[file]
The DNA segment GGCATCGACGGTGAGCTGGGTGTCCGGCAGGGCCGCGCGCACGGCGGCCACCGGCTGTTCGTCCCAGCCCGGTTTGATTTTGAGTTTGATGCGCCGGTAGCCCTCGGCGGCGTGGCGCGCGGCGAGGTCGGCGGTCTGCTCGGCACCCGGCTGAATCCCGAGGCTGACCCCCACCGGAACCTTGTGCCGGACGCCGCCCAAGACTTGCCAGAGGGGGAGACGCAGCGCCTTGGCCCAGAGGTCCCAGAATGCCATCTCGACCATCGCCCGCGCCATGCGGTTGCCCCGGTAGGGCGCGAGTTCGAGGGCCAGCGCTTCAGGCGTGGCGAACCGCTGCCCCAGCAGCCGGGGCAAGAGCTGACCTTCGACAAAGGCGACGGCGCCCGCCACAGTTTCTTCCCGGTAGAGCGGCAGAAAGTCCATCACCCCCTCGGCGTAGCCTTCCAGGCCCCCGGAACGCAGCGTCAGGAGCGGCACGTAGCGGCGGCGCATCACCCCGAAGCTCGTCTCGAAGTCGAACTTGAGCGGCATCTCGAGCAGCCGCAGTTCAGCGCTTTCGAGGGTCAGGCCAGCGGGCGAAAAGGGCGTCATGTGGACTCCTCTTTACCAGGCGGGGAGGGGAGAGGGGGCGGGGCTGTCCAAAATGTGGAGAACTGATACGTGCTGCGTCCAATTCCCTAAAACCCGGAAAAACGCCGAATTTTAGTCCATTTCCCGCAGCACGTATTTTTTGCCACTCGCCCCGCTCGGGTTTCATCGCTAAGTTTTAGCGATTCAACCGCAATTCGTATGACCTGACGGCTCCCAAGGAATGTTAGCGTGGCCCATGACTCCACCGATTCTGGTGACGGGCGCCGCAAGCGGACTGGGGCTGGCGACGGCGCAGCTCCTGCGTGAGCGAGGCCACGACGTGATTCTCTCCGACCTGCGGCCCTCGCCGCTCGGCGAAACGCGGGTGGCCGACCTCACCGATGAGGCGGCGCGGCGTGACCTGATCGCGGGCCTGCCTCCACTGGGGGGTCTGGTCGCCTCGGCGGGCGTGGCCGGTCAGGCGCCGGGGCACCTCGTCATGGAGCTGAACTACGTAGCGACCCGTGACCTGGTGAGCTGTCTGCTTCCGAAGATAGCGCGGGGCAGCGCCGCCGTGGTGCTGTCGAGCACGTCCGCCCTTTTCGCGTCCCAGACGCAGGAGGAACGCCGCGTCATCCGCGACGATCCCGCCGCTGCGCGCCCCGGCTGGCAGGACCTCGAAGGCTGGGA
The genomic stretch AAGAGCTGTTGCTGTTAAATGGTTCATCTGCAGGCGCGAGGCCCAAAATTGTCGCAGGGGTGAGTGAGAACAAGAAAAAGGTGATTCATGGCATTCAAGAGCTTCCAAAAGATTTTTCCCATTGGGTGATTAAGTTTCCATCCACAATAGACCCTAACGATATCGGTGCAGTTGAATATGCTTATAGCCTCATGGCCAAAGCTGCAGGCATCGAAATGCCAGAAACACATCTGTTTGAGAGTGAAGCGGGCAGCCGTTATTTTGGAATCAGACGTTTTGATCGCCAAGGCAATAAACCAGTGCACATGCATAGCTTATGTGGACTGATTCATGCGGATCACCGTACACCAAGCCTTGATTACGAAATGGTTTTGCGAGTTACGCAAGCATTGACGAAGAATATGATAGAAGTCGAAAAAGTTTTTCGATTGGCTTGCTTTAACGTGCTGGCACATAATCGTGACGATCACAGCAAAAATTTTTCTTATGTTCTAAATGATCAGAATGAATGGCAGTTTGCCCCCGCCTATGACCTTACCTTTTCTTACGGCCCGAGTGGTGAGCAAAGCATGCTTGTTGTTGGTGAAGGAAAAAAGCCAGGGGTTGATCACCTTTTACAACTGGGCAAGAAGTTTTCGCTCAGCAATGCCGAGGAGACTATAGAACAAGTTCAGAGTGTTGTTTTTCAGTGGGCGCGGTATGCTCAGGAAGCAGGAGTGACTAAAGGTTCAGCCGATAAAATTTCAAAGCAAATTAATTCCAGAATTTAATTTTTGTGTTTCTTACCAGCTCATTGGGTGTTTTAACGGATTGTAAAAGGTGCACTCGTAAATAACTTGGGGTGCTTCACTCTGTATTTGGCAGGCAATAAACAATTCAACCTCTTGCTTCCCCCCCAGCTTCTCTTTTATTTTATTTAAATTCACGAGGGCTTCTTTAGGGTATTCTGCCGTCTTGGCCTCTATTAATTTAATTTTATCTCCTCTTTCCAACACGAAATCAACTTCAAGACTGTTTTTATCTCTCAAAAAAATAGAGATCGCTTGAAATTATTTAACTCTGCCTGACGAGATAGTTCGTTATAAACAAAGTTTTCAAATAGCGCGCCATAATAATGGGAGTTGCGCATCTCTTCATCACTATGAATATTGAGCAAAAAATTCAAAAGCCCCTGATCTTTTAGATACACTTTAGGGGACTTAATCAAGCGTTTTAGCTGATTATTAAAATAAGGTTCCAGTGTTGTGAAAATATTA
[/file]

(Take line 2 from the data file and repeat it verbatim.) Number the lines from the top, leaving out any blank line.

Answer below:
The genomic stretch AAGAGCTGTTGCTGTTAAATGGTTCATCTGCAGGCGCGAGGCCCAAAATTGTCGCAGGGGTGAGTGAGAACAAGAAAAAGGTGATTCATGGCATTCAAGAGCTTCCAAAAGATTTTTCCCATTGGGTGATTAAGTTTCCATCCACAATAGACCCTAACGATATCGGTGCAGTTGAATATGCTTATAGCCTCATGGCCAAAGCTGCAGGCATCGAAATGCCAGAAACACATCTGTTTGAGAGTGAAGCGGGCAGCCGTTATTTTGGAATCAGACGTTTTGATCGCCAAGGCAATAAACCAGTGCACATGCATAGCTTATGTGGACTGATTCATGCGGATCACCGTACACCAAGCCTTGATTACGAAATGGTTTTGCGAGTTACGCAAGCATTGACGAAGAATATGATAGAAGTCGAAAAAGTTTTTCGATTGGCTTGCTTTAACGTGCTGGCACATAATCGTGACGATCACAGCAAAAATTTTTCTTATGTTCTAAATGATCAGAATGAATGGCAGTTTGCCCCCGCCTATGACCTTACCTTTTCTTACGGCCCGAGTGGTGAGCAAAGCATGCTTGTTGTTGGTGAAGGAAAAAAGCCAGGGGTTGATCACCTTTTACAACTGGGCAAGAAGTTTTCGCTCAGCAATGCCGAGGAGACTATAGAACAAGTTCAGAGTGTTGTTTTTCAGTGGGCGCGGTATGCTCAGGAAGCAGGAGTGACTAAAGGTTCAGCCGATAAAATTTCAAAGCAAATTAATTCCAGAATTTAATTTTTGTGTTTCTTACCAGCTCATTGGGTGTTTTAACGGATTGTAAAAGGTGCACTCGTAAATAACTTGGGGTGCTTCACTCTGTATTTGGCAGGCAATAAACAATTCAACCTCTTGCTTCCCCCCCAGCTTCTCTTTTATTTTATTTAAATTCACGAGGGCTTCTTTAGGGTATTCTGCCGTCTTGGCCTCTATTAATTTAATTTTATCTCCTCTTTCCAACACGAAATCAACTTCAAGACTGTTTTTATCTCTCAAAAAAATAGAGATCGCTTGAAATTATTTAACTCTGCCTGACGAGATAGTTCGTTATAAACAAAGTTTTCAAATAGCGCGCCATAATAATGGGAGTTGCGCATCTCTTCATCACTATGAATATTGAGCAAAAAATTCAAAAGCCCCTGATCTTTTAGATACACTTTAGGGGACTTAATCAAGCGTTTTAGCTGATTATTAAAATAAGGTTCCAGTGTTGTGAAAATATTA